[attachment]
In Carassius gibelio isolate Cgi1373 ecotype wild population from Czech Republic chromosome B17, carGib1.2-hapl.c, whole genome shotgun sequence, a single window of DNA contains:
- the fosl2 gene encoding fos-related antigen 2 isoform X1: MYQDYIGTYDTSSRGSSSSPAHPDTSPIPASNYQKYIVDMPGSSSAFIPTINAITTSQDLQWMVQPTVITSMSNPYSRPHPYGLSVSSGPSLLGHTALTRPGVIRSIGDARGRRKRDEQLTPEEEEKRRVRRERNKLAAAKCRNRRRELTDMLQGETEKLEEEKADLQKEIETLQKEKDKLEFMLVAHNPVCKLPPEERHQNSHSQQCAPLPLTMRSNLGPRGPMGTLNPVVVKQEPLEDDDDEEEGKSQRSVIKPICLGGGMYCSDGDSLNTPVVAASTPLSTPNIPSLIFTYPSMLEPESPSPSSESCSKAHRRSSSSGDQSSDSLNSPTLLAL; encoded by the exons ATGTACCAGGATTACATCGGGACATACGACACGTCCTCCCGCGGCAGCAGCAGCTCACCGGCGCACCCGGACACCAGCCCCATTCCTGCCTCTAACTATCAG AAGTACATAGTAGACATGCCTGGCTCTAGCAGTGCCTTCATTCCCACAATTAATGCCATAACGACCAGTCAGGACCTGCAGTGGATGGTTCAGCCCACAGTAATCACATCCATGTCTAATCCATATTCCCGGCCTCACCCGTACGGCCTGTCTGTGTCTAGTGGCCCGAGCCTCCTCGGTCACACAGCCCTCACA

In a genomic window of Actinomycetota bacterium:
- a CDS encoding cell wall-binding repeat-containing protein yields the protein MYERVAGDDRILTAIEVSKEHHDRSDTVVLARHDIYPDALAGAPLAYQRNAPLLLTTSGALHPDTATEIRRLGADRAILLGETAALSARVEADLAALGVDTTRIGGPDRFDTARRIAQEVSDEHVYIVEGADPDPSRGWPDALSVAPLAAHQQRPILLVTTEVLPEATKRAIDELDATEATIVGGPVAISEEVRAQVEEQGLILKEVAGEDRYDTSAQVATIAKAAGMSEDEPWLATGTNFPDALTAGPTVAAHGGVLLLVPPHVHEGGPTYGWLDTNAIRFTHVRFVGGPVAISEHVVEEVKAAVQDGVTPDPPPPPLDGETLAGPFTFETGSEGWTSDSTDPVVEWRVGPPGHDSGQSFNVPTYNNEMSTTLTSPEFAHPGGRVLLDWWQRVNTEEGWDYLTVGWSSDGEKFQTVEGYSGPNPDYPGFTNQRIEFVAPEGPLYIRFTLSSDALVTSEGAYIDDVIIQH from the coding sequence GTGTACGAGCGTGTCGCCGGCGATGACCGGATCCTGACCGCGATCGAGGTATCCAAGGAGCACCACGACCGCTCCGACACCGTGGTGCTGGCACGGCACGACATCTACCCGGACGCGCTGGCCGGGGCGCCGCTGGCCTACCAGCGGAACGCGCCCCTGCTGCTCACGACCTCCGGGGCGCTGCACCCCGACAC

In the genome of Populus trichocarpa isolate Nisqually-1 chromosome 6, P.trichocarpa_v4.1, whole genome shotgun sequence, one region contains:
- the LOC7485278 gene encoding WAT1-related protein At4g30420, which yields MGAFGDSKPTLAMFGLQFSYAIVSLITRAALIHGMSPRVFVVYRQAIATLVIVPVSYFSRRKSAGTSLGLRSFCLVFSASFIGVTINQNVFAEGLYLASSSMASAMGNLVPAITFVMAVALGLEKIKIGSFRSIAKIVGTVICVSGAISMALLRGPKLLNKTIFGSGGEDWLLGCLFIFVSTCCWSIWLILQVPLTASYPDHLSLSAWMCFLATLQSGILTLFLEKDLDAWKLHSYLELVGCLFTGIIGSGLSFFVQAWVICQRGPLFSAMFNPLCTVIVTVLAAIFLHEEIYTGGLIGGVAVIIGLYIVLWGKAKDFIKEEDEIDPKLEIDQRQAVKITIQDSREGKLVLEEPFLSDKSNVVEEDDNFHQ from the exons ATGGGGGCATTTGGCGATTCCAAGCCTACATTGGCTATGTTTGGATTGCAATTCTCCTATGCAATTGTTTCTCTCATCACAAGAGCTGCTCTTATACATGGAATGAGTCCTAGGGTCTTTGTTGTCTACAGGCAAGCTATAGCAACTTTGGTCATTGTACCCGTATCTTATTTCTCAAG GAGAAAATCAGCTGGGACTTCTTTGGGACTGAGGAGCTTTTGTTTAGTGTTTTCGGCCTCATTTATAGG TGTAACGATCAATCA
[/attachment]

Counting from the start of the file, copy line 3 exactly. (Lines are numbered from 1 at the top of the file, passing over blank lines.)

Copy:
In a genomic window of Actinomycetota bacterium: